Machine translation requires human-like AI

Some of you alive in the 90s might remember an episode of Star Trek: TNG that is held as an example of the philosophy of language showing up in popular culture.  In this episode, the voyagers of the Starship Enterprise arrive on a planet where the inhabitants speak a highly allegorical language, using phrases about mythic or historical figures a la”Shaka, when the walls fell” to convey messages such as “oops” or “I see your point”.  As a result of these literal translations, the Enterprise’s crew members are forced to decipher what the dense metaphors mean contextually rather than in their normal English idiom as the universal translators usually supply.  Universal translators, as you can probably guess, are supposed to work with any language on the first encounter with that language or even with the species using it, and as far as I know this is the only episode where this particulary difficulty arises.

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Source.

The problem is, if a universal translator can’t work with the very (infeasibly, as the article above points out) allegorical language spoken in that episode, it shouldn’t work with any language.  Even very closely related human languages use vastly different grammar and vocabulary to express greetings, thanks, obligation, and anything else under the Sol System’s sun.  To know that the verb phrase “thank you” is a show of gratitute in English (not a command, as verb phrases in isolation generally are), while an adverbial like “doumo” serves that purpose in Japanese, a universal translator would need to be a mind-reader before it was a translator, as there is no way to ferret out the fact that “doumo” and “thank you serve the same purpose from first principles or even from the grammar of that language (which universal translators don’t always have access to; they work on every language even on the first try). Moreover, it would need to do this mind-reading on species whose physiology it has never encountered before, meaning it would need to determine where the locus of that species’ cognition is, make intelligent predictions about how the patterns of (presumably) chemical synapse firings correlate to intentions, and map those intentions onto speech acts as they occur in real time.  The prerequisite technology for a universal translator is much larger than mere substitution and reordering of words, and approaches impossible, even by sci-fi standards.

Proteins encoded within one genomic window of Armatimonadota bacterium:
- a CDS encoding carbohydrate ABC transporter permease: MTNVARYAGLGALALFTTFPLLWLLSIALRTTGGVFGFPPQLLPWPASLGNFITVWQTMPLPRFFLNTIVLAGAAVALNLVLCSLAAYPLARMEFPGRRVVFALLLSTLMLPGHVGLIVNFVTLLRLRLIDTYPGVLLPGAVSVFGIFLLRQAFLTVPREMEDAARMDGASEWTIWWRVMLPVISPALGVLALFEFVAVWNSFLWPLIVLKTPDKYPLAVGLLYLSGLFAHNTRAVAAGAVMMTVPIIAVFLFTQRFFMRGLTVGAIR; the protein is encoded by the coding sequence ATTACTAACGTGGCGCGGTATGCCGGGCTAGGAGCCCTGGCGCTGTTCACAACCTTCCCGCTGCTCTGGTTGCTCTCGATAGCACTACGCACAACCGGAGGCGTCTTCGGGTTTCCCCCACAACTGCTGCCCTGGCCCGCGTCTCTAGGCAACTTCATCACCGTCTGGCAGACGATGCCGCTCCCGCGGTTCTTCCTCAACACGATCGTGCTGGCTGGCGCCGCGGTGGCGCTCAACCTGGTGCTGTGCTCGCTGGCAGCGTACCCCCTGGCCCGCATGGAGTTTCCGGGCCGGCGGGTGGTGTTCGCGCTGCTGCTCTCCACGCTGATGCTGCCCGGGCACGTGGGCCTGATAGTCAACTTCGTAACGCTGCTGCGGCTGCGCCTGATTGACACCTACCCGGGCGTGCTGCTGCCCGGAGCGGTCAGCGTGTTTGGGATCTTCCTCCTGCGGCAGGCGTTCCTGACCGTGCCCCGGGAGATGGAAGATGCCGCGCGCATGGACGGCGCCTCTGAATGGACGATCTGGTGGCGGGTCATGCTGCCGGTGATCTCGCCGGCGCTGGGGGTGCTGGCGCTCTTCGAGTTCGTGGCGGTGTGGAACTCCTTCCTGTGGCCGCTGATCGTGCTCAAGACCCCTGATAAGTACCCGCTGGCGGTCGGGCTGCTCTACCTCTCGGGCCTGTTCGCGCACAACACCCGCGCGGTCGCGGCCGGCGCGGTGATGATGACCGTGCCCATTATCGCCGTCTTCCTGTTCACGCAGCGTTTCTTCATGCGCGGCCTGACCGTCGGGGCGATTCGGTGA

In our world, people often discuss non-sci-fi machine translation like Google Translate as if it also were a scaling problem of existing technology, as if adding more of the same gears and cogs we already have would result in perfect language-to-language recoding.  In essence, people think the incremental improvement of current machine translation technology can save us from the years-long process of mastering new languages ourselves.  This post, with its oddly long prologue, is meant to argue that perfect machine translation would require a project of enormously grander scale than the visible inputs and outputs of textual language, and like the universal translators in Star Trek, would have a project of imposing complexity as a prerequisite, one whose implications would go far beyond mere translation.  In the case of machine translation that prerequisitive is a complete human-like artificial intelligence.

At present, machine translation (MT) is full of errors, some of which are fixable with more immediate solutions. For some errors, the problem really is a matter of just applying modern technology, but is still a larger project than many realize.  The bare minimum for realistic grammatical translation is a complete grammatical representation of both languages plus statistical representations of actual usage. At present, only a grammatical representation (meaning a hard-coded pattern of what parts of speech can go where, how they can be nested and what at minimum makes a sentence) appears to be part of most MT software, and is often hilariously wrong. Statistical representations of usage would bring facts of collocation and common use into MT output, and are in principle possible with current technology.  But for many problems of MT the issue is really ultimately the fact that a non-human is trying to do a human task, and for machines to surpass people at it they will first need to have human minds.

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Machine translation, as currently thought of.